For MY money, Robert Ludlum wrote the best Spy novels in print during the Cold War. Unfortunately for him, as the Cold War thawed out, so did his genius for story-telling. You could see it coming a mile away. 'Course he is without a doubt the greatest novelist of all-time who continued to produce book-after-book AFTER his death (although I may be mistaken...). My older brother introduced me to the world of Ludlum with The Bourne Identity, which still ranks as one of the most all-out creative novels of all time (IMO).
One very important thing to remember as you begin the vast majority of Ludlum's novels is that due to the end of the Cold War, a large number of those books are quite out-dated. However, if you can still remember life with the great Soviet Union as our enemy, well you will have PLENTY to keep you entertained.
The Bourne Trilogy, and the subsequent series of films with Matt Damon can be compared, but are almost entirely different aside from the title character and the title of the novels. Other than that, as the series progressed in film, the storylines veered further and further away from the actual books. The Bourne Ultimatum, while in my view was the best of the 3 films, it was my least favorite of the novels.
The Bourne Identity is just a slam-bang great story all around. A man is fished out of the Mediterranean Sea barely alive. A drunken doctor saves his life but recognizes a few things that send up some red flags. He has evidence of Plastic Surgery...and has a small vial of microfilm implanted just underneath his skin near his hip. When he comes to, he has absolutely zero recollection of anything--including who he is. As his health slowly improves, he decides that if he is to figure out anything about his life, he needs to visit the Swiss Bank that has a corrosponding number on the microfilm found by the doctor. While eating at a very public restaurant, a man see's Jason and shockingly recounts that he was certain that he had killed him and before Jason even can understand what has happened, he is in the middle of an amazing fight where he shows astonishing talent for defending himself. He discovers quite by accident that he is proficient in virtually all weapons and before long, as he begins to unravel piece by piece his past, it begins to look like he is a famous hired assassin...and yet he believes inside that he could not be the person that he is discovering that he apparently was at one time. This is where Ludlum's storytelling genius goes into full gear. There was almost nothing I didn't like about The Bourne Identity. Great story, told very well.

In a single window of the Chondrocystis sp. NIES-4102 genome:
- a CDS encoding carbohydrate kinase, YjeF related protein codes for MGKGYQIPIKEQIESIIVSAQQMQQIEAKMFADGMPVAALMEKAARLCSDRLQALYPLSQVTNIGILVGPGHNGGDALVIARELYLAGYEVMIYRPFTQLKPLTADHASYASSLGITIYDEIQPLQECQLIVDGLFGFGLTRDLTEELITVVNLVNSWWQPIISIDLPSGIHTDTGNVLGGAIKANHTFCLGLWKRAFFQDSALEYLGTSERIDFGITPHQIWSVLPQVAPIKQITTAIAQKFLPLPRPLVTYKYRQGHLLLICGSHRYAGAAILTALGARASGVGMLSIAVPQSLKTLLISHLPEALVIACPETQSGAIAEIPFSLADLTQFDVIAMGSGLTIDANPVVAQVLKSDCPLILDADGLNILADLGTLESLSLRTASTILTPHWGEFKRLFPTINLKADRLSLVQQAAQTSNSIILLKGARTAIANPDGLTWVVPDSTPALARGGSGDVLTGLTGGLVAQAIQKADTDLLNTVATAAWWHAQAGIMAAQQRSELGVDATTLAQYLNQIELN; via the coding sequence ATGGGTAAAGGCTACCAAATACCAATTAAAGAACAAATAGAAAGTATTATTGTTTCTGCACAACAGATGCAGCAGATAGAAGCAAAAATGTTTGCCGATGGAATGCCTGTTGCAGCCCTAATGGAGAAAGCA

As good as The Bourne Identity was, the sequel I felt was even better. The Bourne Supremacy takes up not too long after Identity where the fabled but fictional name of Jason Bourne surfaces in Southeast Asia when a high ranking Chinese Leader is assassinated--supposedly by none other than Jason Bourne. The REAL Jason, whose name is David Webb discovers that he must assume the Bourne Identity once again not only to stop someone from creating havoc in Bournes name, but to also find those responsible for kidnapping his woman. Non-Stop action from beginning to end with an incredible storyline that never ceases to impress and captivate is my best praise. I LOVED this sequel and personally believe it to be my favorite Ludlum novel to date.
The Bourne Ultimatum just wasn't as all-out thrilling as the other two novels...but you have to remember that Ludlum at his worst was still head and shoulders above almost all the other spy novelists at their best. Carlos the Jackal, the main reason for why David Webb originally assumed the Bourne Identity is now after Jason. He has a score to settle and he has done his homework. Digging everywhere to discover who Jason Bourne really is and what he does and more importantly, how to eliminate him for good. The story (as does virtually all Ludlum tales) takes us on a whirlwind tour of planet earth and wraps up in Russia in an authentically built American Town used by the KGB to train operatives before inserting them undercover into the all-American lifestyle. The story fizzles a bit at the end. For me the beginning of the novel set up a much bigger confrontation between Carlos and Bourne, but that payoff never really materialized. But still, a wonderfully fantastic trip back into the world of Jason Bourne and worth every penny.
All in all, still three of the best spy stories ever written, IMO.